Hollywood and Black Directors

Issue 277

Hollywood does not honor the full range of Black directors' artistic vision.

Peter Carellini Feb 6, 2023

The largest film budget ever secured by an African-American director went to Ryan Coogler in 2018 to helm Black Panther, the twenty-second entry in the Marvel Cinematic Universe. While the movie was met with the expected torrent of racism from usual suspects such as FOX News pundits and some older comic-book fans, it went on to gross $1.3 billion, receiving rave reviews and a whopping seven Oscar nominations. It was celebrated everywhere for its epic representation of the African diaspora, unapologetically so, with all but one lead role played by an actor of African descent.

But something insidious brewed from this success: The big studios, spurred on by the Disney regime, saw African-American screen presence and direction as profitable in a way they hadn’t yet fully exploited. They’d found a means to deflect criticism, more a useful tool to deny naysayers and trolls than a way to do any meaningful uplifting. What should have been an influx of talent behind and in front of the camera led to a new kind of status quo: the most wealthy and powerful filmmaking companies donning a veneer of progressiveness.

This is not the case for smaller films, like Barry Jenkins’ Moonlight (2016); Shaka King’s Judas and the Black Messiah (2021), which depicts the betrayal of Fred Hampton; or the extraordinary portfolio of Jordan Peele. That is the kind of subversive, unyielding work we need more of. I am discussing the tactics of Disney, of Amazon, of Warner Brothers, Apple, and Sony, and how they use surface-level leaps to mask the lack of true racial progress.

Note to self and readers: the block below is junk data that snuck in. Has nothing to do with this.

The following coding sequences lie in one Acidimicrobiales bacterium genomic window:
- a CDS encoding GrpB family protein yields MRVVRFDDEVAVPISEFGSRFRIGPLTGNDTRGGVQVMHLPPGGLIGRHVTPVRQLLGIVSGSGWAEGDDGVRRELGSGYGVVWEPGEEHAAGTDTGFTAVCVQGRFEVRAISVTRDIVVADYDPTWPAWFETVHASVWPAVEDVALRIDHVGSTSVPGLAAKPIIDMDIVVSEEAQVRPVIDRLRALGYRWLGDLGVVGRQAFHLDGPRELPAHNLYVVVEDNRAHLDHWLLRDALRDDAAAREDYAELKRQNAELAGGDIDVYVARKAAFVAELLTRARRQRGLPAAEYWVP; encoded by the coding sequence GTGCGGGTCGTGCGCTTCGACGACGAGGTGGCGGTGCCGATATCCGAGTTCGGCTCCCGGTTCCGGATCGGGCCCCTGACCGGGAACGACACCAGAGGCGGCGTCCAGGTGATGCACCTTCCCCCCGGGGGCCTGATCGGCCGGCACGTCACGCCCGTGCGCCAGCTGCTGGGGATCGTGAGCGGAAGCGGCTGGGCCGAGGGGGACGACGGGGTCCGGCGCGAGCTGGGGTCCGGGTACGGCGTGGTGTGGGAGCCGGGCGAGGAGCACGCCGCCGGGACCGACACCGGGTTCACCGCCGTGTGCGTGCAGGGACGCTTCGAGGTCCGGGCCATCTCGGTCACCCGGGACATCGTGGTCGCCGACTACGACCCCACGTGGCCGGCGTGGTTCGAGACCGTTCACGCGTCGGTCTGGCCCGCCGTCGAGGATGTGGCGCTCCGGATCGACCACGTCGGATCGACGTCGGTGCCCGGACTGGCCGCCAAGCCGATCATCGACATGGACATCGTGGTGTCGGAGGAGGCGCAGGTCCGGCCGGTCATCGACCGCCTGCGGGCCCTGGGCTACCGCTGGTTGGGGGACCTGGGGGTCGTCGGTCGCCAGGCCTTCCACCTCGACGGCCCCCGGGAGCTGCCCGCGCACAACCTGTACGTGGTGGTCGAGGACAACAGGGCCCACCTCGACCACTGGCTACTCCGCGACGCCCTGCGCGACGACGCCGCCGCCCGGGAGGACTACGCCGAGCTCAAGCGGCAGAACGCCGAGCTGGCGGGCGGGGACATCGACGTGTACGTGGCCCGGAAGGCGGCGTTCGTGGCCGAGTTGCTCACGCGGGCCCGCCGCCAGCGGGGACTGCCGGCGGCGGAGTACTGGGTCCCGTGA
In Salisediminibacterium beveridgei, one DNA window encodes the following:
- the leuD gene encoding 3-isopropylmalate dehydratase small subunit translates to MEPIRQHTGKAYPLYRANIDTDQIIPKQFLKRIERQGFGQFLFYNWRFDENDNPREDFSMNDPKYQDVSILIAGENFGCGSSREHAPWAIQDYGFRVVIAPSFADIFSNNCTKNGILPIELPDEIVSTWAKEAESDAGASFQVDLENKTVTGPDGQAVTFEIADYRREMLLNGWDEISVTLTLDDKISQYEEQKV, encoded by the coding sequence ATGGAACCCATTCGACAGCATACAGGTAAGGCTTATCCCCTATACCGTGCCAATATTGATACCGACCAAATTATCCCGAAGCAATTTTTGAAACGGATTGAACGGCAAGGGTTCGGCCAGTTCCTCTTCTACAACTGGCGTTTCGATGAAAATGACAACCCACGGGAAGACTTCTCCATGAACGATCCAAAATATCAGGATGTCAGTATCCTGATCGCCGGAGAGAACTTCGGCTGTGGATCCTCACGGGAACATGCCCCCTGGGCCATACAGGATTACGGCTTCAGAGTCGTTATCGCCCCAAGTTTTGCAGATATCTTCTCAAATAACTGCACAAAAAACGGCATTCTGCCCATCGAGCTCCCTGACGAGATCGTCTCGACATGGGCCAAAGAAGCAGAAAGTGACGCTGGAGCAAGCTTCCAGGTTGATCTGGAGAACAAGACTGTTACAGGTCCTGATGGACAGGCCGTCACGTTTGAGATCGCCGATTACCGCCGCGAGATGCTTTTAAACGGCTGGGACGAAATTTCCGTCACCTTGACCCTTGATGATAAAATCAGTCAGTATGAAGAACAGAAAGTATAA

One of those hidden tactics is how Hollywood absorbs Black talent. When Joe Talbot’s ethereal, idiosyncratic The Last Black Man in San Francisco came out in 2019, lead actor Jonathan Majors was rewarded by being thrown into the Marvel machine. Barry Jenkins broke ground with his Academy Award-winning indie film, Moonlight, in 2016. His follow-up, If Beale Street Could Talk, released in 2018, was an uncompromising adaptation of James Baldwin’s 1974 novel. Now, Disney has Jenkins, a singular talent, directing a prequel to their 2019 retelling of The Lion King